Written by: John Smith
Some fall colour in the hardwood trees, great friends, nice weather, smooth running cars, lightly travelled roads, and lots of TLC on the part of our hosts, Wendy and Alan Johnston, all led to a most enjoyable weekend. Our headquarters for the event was the Quality Inn, just south of Parry Sound, and it featured the requisite abundant parking, comfortable rooms and a gargantuan breakfast buffet. Most people arrived on Friday afternoon and evening, with almost everyone driving their trailering rigs. The exceptions were Paul Dodington and Tom Wood, who drove Paul’s venerable T from nearby Port Carling. I can’t resist a comment about Paul’s car: it always looks terrific, and seen close up, it has the wonderful patina of a very well loved older restoration. It’s one of my all time favourite Model T’s.
Most of the other cars were Fords, although Hugo and Linda Vermuelen brought along their beautiful 1903 Cadillac with which they puttered around locally after the Saturday tour. They are good sports to be driving this car at all, as it is a multiple prize winner at both Hershey and the Old Car Festival. Like their T, the Cadillac runs as well as it looks. Peter and Lise Fawcett, kidless on tour for the first time in the memorable past, also drove their one cylinder Cadillac on the Sunday route, making it up and down some long hills in very fine style.
Another non-Ford was Mike Hoegl’s gigantic LaFrance speedster. I think Mike said the six cylinder engine displaces 800 cubic inches, and gets single digit miles per gallon. With its straight-through exhaust system, the LaFrance didn’t sneak up on anyone. What a beast (the LaFrance, not Mike)!
Friday evening featured a reception in the hospitality room, with bountiful tasty snacks and thirst-quenching libations. It was a great spread that the Johnstons, assisted by their friends Doug and Jane Whitman, put on for us. For several hours, there was a lot of happy chatter as people exchanged news and stories with their friends, old and new.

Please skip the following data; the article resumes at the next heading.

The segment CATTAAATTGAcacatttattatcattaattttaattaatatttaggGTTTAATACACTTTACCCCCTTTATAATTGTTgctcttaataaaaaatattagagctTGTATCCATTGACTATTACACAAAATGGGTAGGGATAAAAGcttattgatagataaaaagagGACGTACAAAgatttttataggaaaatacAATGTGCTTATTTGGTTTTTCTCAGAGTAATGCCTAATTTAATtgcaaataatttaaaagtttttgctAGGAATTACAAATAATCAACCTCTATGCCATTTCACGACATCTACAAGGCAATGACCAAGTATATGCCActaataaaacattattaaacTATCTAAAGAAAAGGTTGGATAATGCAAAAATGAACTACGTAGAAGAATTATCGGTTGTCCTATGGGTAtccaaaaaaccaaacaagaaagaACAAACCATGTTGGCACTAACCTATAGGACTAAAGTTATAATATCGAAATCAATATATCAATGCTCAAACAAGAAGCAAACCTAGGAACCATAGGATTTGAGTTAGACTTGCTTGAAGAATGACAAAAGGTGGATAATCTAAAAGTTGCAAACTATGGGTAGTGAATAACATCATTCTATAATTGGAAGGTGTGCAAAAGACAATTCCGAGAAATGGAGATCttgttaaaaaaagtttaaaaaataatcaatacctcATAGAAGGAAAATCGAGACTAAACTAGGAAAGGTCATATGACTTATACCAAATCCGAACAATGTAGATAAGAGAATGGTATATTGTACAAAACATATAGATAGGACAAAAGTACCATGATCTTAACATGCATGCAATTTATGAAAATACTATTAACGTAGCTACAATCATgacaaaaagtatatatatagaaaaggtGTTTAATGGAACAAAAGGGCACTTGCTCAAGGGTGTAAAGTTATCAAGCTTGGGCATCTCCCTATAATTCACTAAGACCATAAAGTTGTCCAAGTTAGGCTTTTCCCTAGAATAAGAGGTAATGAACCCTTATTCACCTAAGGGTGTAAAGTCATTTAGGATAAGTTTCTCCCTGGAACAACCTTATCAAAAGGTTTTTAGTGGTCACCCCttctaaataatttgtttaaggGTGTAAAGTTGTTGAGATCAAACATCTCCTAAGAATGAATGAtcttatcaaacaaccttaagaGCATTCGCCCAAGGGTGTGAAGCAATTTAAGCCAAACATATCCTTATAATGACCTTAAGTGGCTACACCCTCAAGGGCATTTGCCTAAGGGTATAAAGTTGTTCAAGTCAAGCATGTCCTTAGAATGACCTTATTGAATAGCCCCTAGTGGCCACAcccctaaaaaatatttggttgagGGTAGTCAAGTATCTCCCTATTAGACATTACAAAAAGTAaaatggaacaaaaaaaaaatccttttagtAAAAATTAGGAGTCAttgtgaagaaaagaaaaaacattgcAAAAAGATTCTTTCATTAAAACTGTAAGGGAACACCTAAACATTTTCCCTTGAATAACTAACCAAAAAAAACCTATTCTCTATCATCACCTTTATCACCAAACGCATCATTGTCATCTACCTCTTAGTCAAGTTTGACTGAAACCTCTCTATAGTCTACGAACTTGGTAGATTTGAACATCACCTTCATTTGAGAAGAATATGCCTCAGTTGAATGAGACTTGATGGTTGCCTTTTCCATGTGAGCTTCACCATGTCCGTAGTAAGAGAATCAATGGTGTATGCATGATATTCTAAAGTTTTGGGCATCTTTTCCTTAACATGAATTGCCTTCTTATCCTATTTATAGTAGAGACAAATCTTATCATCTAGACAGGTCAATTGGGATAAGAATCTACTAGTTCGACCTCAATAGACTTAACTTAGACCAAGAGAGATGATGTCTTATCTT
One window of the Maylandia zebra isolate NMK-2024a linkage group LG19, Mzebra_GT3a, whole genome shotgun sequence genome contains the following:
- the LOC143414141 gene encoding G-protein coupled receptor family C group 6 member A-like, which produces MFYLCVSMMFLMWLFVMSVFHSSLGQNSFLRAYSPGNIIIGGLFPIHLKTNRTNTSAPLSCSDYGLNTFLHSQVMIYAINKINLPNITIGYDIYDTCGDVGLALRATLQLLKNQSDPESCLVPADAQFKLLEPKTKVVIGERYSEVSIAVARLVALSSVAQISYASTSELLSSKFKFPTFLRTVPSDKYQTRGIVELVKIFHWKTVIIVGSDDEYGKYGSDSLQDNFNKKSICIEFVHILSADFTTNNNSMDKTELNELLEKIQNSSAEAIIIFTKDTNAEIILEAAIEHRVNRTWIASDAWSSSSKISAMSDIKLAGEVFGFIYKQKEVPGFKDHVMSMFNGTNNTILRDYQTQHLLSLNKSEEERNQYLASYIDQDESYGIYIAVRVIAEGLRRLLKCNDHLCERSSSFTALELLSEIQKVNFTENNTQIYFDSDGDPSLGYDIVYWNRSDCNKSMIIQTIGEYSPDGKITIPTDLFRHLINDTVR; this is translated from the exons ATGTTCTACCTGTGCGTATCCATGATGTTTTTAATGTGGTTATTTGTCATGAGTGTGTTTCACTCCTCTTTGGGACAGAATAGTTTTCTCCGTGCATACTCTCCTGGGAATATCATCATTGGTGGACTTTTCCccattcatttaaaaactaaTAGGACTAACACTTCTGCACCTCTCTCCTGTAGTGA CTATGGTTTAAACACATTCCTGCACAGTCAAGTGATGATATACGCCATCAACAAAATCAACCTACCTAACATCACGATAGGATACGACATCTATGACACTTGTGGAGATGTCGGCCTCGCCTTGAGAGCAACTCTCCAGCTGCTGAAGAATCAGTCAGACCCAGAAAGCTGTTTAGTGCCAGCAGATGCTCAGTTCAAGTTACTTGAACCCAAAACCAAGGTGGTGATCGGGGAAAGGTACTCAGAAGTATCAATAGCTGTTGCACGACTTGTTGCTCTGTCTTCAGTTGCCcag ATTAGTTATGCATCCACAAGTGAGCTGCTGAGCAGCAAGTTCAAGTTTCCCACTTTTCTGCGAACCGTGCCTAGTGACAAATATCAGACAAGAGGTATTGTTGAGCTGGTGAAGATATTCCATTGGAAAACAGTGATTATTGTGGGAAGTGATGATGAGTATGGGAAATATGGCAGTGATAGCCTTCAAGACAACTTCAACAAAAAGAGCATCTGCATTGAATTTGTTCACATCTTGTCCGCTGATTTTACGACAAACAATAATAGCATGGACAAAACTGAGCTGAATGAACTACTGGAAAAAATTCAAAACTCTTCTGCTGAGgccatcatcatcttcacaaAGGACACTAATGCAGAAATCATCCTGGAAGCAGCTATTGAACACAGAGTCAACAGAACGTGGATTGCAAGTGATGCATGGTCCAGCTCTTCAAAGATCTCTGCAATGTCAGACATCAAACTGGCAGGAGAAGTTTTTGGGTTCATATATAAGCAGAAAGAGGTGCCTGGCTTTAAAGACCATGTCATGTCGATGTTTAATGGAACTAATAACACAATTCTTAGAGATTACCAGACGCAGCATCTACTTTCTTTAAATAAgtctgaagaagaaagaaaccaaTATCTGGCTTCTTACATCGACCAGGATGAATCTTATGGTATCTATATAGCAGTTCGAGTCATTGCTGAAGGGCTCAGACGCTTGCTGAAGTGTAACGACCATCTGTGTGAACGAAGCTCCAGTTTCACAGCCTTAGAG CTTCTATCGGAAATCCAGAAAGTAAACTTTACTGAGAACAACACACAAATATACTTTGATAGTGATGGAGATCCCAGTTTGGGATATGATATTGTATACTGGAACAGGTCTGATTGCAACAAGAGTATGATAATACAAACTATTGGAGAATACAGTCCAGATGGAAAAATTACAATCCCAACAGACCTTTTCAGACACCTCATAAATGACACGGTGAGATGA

Next morning we awoke to clear, crisp, weather. Well, it was extremely crisp for a while, at minus one Celsius. My car was stiff to crank, then I slipped on the somewhat oily floor of my trailer and my face had a close encounter with the edge of my T’s radiator. The bleeding, though dramatic at first, was easily stopped, but by the end of the weekend I had a noticeable shiner. I could have concocted a more glamorous story about how it happened, like fighting a bear that came out of the woods, but missed that opportunity.
It must have been a cold morning: Andrew Smith actually consented to raising the windshield on his T, so that he and Jessica didn’t suffer from frostbite. However, we were all undaunted by the weather and headed off on the tour. The first leg took us onto Parry Island where we had a coffee stop at a quaint, rural church in the First Nations community. Then we looped in and around Parry Sound, with a stop at the museum and fire tower atop a very steep hill. Some of us climbed the steps to the top of the tower, where we were treated to a world class view. What a beautiful part of the country!
I’m not sure how we thought about eating lunch after such a big breakfast, but everyone sought out restaurants while in town. We had a delightful meal on a veranda overlooking the harbour. Then we headed out again, in pursuit of more ghost towns. We had already passed one on Parry Island which even included the ruins of a railroad roundhouse.
The various abandoned or almost deserted settlements were all once thriving villages, with stores, houses, hotels, and, most importantly, sawmills. In the late 19th and early 20th centuries, lumber barons such as J. R. Booth and W.J. Sheppard, cleared almost every tree from the landscape in this area, and because facilities were needed to house, feed, and even sometimes entertain the big crews of men who did the work of harvesting the lumber, numerous communities were established. After the boom was over, the importance of these villages declined dramatically, and now they are reduced to a few scattered houses and other buildings, and a lot of ruins. Around them, for the most part, forest has reclaimed the land, although here and there you can see a pioneer farm.